• Not far from our cottage currently is located were a number of POW camps during WW II. 
    Here is a fun one:

    note the following:
    Rapport among POW’s, the O&M employees and guards was generally amicable. If an issue arose the POW camp leader would present the problem to the O&M supervisor and the guards for a resolution. Both Hans Kaiser and Hans Lieberwirth recall the guards to be “easy going and very friendly.” This non-aggressive attitude displayed by the captives combined with the reality that the soldiers were “out of the war” and in the bush with few options for escape likely contributed to the docility of camp life. Mr. Kaiser also noted that the men he was with were not ardent Nazis or strong supporters of the Hitler regime. However, they retained their soldier identity and maintained internal discipline. Given the circumstances they were satisfied with their situation.

    For the most part security did not appear to be an issue for the prisoners or for the authorities. In most cases there seemed to be a general rule that the German prisoners were free to roam as long as they stayed within a one mile radius of the camp! Drinking with camp officials and the guards was not unheard of, and illegal distilleries within POW cabins hidden underneath floor boards were known to exist. Friendly relations were also extended to other activities. Hans Luengen, interned at camp 61, remembers going duck hunting with the guards. The apparent trust between guards and prisoners was evident in a story retold by inmate Luengen when a POW had to go to the dentist in Kenora. “One time a guy had to go into Kenora to see the dentist. Two guards went with him and they got really drunk. The prisoner had to put their rifles on his shoulders and drag them back to the boat. He didn’t try to escape. None of us spoke English and there was nowhere to go.”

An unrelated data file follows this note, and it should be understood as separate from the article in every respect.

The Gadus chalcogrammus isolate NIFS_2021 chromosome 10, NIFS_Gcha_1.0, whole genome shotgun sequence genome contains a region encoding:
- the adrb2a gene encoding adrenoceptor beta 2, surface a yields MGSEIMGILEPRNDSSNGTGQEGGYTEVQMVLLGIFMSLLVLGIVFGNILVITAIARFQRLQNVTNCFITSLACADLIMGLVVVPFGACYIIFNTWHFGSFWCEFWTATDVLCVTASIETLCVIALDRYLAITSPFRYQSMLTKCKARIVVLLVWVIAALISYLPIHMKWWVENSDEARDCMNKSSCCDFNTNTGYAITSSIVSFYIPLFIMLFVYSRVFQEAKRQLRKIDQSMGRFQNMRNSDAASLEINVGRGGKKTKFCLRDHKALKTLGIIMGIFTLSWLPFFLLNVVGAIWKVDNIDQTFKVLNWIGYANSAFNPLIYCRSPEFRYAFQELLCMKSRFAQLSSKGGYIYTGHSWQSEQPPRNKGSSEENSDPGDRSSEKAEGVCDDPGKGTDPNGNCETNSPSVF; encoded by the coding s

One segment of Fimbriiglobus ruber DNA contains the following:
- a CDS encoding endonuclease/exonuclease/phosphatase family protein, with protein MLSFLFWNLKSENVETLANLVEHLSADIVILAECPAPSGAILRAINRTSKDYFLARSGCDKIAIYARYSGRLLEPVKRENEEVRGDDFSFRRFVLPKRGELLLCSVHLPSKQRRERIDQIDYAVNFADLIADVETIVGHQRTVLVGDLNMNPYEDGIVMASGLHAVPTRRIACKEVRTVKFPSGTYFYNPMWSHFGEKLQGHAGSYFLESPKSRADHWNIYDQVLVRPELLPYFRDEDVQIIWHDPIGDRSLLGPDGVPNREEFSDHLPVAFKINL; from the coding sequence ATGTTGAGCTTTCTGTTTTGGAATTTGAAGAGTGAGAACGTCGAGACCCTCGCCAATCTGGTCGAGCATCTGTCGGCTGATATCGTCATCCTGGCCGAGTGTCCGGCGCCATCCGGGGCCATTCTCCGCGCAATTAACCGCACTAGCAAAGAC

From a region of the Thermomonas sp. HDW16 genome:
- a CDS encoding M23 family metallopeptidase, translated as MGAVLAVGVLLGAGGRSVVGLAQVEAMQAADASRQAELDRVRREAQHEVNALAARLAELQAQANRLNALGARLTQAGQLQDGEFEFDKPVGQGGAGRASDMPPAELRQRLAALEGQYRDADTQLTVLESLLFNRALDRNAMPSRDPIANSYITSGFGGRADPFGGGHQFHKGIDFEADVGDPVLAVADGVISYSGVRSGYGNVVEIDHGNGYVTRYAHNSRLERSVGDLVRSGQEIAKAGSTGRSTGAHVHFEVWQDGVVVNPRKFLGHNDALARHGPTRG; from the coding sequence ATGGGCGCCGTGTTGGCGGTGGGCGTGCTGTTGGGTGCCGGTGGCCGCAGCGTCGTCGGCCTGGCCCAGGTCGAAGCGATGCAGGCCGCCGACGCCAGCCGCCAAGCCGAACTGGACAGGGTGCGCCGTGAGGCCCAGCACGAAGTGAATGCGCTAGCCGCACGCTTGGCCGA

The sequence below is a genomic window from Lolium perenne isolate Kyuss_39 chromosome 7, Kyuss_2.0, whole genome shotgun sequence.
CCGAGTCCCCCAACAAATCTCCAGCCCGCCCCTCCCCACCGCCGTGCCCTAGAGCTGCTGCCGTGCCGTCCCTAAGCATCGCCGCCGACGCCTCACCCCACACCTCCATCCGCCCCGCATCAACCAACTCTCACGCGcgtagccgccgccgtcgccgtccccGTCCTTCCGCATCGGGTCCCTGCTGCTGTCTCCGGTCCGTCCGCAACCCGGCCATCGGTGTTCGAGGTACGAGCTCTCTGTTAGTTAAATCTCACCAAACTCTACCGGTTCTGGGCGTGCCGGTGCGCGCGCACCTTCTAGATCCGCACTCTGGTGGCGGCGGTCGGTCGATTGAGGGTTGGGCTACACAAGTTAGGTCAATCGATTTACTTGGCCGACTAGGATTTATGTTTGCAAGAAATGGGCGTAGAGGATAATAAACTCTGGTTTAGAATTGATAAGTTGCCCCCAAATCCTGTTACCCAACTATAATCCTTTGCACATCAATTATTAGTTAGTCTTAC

My dad tells of a similar story - a guard brought two POW’s into town to pick up supplies - flour and the like.  While the POWs were loading up the sleds, the guard went to the local bar.  The POWs waited for him, and finally tracked him to the bar and pretty much carried him the 5 miles back to the POW camp.

  • That’s awesome! Thanks for posting.

    There’s a simlilar humor in the circumstances revolving around conditions for German POW’s during the Battle of Britain.

    Germans were held in dorm like settings in most cases with bunk beds. They were aloud to put pro nazi propaganda and flags on their walls. They were given pool and card tables and treated very well. Though there was strict food rationing in England, they were still aloud as much jam for their toast as they wanted.

    These prisoners of course, were almost all pilots. Escape attempts were extremely rare because what was one going to do? Swim the channel?

    This however did not stop a few hilarious attempts by hard nosed national socialists. One attempt in particular involved a German pilot who punched out a guard and I believe assaulted another. He made it out of the camp and was promptly caught and put into solitary confinment. His confinment happened to occur over Christmas so the Brits sent him a VERY nice meal complete with a fine glass of wine or port to compliment it. They even had Santa Clause go down to visit and bring him presents!

    I guess anything less would be uncivilized. I love it.

  • In a way, this reminds me of the WW2 vets last year that complained about the use of torture, and advocated “steak & chess.”


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